Wednesday, December 19, 2012

Motivation, Hitchcock and Why Cheaters Never Win

I was watching The Girl the other night and something Hitchcock said to Tippi Hedren has stuck with me. I can’t stop thinking about, even days later, and how it plays to the vanity of Hitchcock (specifically) and writers (in general).
In the scene where Hedren (played by Sienna Miller) and Hitchcock (played by Toby Jones) discuss her character’s motivation for going into the attic alone, knowing there would be birds there, (they were filming The Birds at the time). Hedren asked, “Why would Melanie go into that attic all alone?”
Hitchcock replied, “Because I want her to.”

Because I want her to.
While a cinematic genius like Hitchcock might be able to get away with that, for a lowly novelist like me, writing takes a bit more work. Just because I want my characters to do something, doesn’t mean I should make them do it. There has to be a reason my characters do and say the things they do and it's my job to give them that reason.
It's called motivation.
Motivation is what a writer weaves throughout a plot to bind it tight. Motivation is what makes even the implausible seem possible. Even the most unlikely seem inevitable. But what is it? A traumatic past? Money? Love? Revenge?
I can’t simply decide I want my protagonist to rob a bank or rescue a bunch of kids from a burning orphanage. There has to be a trigger that sets them on the course. Are they days away from losing their home to foreclosure? Is their child in need of a lifesaving operation and the insurance company refuses to pay. Did they lose a loved one to a fire? Did they grow up in an orphanage themselves?
These are seeds from which future action grow and if you want your novel to feel real, they must be planted. From these seeds should sprout a chain of events, fed on emotion and tended by circumstance, that will inevitably lead your protagonist to a place where the life-altering decisions they make are the only ones that make sense.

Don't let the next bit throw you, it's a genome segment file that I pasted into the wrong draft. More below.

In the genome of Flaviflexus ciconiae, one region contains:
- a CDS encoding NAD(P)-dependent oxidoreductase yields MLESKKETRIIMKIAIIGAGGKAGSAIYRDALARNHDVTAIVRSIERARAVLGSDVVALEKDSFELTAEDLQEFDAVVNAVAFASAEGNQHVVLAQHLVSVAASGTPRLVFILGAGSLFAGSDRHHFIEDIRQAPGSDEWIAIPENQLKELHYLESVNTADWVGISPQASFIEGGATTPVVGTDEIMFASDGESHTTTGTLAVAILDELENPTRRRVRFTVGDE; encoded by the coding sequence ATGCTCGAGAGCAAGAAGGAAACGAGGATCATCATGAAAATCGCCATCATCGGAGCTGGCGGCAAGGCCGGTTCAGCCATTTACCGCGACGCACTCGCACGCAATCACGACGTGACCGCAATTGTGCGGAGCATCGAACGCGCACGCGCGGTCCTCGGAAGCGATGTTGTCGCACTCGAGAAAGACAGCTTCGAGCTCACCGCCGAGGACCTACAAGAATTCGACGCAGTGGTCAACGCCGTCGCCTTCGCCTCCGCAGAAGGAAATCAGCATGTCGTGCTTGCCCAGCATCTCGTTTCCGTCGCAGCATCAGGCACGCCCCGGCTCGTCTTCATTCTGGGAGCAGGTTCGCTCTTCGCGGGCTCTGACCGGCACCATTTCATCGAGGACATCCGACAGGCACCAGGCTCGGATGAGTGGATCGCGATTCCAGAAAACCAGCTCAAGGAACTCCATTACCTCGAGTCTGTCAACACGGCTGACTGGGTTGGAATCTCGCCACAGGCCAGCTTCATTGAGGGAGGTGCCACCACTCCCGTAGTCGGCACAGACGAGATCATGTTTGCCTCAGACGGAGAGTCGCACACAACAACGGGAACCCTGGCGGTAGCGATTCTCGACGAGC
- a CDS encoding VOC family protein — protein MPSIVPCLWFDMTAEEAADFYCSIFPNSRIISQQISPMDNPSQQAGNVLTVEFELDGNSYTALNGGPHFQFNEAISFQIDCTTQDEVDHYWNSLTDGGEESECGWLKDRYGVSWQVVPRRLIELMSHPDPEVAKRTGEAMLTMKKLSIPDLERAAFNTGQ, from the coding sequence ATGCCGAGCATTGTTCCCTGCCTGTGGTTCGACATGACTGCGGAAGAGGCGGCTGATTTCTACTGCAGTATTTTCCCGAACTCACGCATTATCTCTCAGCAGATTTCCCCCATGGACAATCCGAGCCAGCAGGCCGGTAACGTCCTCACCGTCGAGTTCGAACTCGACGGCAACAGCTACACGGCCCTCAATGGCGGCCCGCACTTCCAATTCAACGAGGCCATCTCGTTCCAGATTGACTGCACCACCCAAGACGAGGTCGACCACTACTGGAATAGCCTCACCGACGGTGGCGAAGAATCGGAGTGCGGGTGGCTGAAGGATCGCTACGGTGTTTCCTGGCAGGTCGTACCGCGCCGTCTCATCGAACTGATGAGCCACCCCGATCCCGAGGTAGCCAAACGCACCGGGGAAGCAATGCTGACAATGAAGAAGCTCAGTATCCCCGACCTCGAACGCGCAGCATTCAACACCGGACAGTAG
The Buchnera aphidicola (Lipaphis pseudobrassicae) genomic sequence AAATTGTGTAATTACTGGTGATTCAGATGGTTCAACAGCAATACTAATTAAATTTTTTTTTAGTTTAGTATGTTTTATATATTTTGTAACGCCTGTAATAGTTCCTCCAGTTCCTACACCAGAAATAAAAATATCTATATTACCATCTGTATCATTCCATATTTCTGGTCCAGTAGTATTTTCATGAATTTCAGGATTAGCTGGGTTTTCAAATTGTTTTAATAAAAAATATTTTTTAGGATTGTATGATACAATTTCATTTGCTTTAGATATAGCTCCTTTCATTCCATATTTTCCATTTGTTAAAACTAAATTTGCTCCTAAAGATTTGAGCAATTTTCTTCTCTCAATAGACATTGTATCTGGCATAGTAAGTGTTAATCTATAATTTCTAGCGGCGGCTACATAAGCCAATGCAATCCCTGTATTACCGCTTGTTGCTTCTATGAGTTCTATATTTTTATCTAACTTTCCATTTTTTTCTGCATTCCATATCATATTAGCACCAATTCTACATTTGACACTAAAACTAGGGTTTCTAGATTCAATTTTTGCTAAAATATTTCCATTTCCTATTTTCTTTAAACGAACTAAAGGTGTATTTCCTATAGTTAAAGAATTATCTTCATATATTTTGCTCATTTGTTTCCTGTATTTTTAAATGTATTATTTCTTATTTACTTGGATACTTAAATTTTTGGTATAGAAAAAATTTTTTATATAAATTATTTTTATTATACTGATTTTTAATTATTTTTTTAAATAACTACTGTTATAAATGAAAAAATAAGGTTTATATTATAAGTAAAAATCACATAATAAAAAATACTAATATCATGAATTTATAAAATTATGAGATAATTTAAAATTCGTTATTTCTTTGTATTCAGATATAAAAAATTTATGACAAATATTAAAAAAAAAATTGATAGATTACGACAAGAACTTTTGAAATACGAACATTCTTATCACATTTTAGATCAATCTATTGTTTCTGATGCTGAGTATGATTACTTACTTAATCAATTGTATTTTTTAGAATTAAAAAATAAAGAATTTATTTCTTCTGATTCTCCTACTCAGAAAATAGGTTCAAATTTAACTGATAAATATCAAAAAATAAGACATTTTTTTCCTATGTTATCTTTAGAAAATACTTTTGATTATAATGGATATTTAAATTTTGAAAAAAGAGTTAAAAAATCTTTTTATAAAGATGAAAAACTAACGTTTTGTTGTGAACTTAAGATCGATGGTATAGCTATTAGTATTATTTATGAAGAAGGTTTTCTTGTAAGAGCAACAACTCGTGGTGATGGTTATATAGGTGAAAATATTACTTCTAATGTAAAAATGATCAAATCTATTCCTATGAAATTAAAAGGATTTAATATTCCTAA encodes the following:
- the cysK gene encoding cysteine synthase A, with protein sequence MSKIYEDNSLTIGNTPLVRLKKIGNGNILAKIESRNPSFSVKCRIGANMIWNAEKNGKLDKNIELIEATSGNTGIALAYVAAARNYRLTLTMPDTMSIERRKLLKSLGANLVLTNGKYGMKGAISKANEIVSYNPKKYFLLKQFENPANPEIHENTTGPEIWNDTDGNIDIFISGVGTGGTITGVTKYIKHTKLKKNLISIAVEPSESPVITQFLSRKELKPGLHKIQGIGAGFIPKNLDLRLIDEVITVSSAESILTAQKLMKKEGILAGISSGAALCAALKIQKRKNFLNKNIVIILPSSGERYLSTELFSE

Look at it this way...
If a novel is a vehicle, then motivation is the fuel in the tank. It makes us move and takes us places. Maybe even places we never had any intention of going. Place we don't want to be... places we have a hard time visiting. If there's no gas in the tank, that vehicle isn't moving. But if you put the wrong kind of fuel in the tank then your vehicle breaks down completely. It becomes an undriveable hunk of crap that noboby wants to drive. Or read.
When Hitchcock sent his character into that attic full of live, pissed off birds, he wasn’t sending the character—he was sending Hedren. He allowed his personal motivation to color the actions of his character… and in doing so, changed the movie completely.
It was no longer about the story itself at all. It was about Hitchcock’s desire to punish Hedren for finding him repulsive. In punishing Hedren, Hitchcock gave as a peek behind the curtain. Even though we may not have known it at the time, we saw a writer at work and that is something your reader should never see.
The stories we write should be seamless. Our characters should be fully formed, with their own set of experiences that give their choices weight and purpose and the conclusion those choices lead them to should seem inevitable.
Anything less would be a cheat—to myself as a writer and to people I write for.

No comments:

Post a Comment